As the Ukip campaign ploughs steadily farther off the rails into the anti-immigrant bushes, in search presumably of former British National Party voters, it becomes ever easier for small-government, classical liberals—like me—to resist its allure. Nigel Farage once advocated flat taxes, drug decriminalisation and spending cuts. Now his party has dropped the flat tax, opposes zero-hours contracts, is hostile to gay marriage and talks about subsidising farmers and growing the defence budget.

To be clear, there are some libertarians involved in UKIP, and more supporting it from the sidelines. The party’s antipathy toward the political elite certainly has a libertarian flavor to it, as do a few of its individual policies. But UKIP has always been an uncomfortable alliance of libertarianism and populist nationalism. And in recent years, it is very much the populist nationalism that has come to the fore. Now, as Dr Matthew Goodwin, co-author of Revolt on the Rightputs it:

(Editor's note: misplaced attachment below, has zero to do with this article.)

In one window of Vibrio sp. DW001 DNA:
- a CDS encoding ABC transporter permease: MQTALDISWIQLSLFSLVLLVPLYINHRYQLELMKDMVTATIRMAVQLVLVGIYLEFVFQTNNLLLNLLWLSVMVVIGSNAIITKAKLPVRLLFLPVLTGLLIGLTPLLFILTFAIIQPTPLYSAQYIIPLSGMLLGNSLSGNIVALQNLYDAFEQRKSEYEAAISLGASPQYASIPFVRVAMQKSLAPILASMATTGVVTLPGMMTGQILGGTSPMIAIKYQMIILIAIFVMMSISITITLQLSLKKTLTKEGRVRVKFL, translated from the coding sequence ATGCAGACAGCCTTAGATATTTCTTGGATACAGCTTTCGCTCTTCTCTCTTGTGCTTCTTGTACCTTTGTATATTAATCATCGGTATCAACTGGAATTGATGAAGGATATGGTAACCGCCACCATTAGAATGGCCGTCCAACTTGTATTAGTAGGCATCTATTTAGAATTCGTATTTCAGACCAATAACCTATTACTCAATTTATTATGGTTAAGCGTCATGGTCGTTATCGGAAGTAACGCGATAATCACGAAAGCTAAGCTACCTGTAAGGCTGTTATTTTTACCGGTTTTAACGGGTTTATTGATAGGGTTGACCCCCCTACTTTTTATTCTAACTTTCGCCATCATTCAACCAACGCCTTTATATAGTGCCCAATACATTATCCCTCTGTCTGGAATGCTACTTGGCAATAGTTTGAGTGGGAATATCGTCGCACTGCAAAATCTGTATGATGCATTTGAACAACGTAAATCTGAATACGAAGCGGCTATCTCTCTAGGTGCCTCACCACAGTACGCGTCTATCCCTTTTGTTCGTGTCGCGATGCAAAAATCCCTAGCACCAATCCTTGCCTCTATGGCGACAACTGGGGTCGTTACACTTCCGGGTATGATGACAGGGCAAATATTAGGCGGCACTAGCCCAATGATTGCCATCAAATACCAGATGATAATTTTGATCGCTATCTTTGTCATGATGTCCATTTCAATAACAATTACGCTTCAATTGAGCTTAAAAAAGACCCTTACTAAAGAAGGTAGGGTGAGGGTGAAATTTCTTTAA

UKIP are winning over the “Left Behind” groups in British society… These are voters who hold a very different set of values to the professional, middle-class majority: they are far more nationalist, Eurosceptic, fiercely opposed to immigration and feel like they have no voice in politics. They look out at a country they neither recognize nor want to be a part of.

In this context, it is hard to see a UKIP electoral victory striking much of a blow for individual freedom. It may represent a kick in the face for an out-of-touch political class, but—alas—it isn’t libertarians doing the kicking.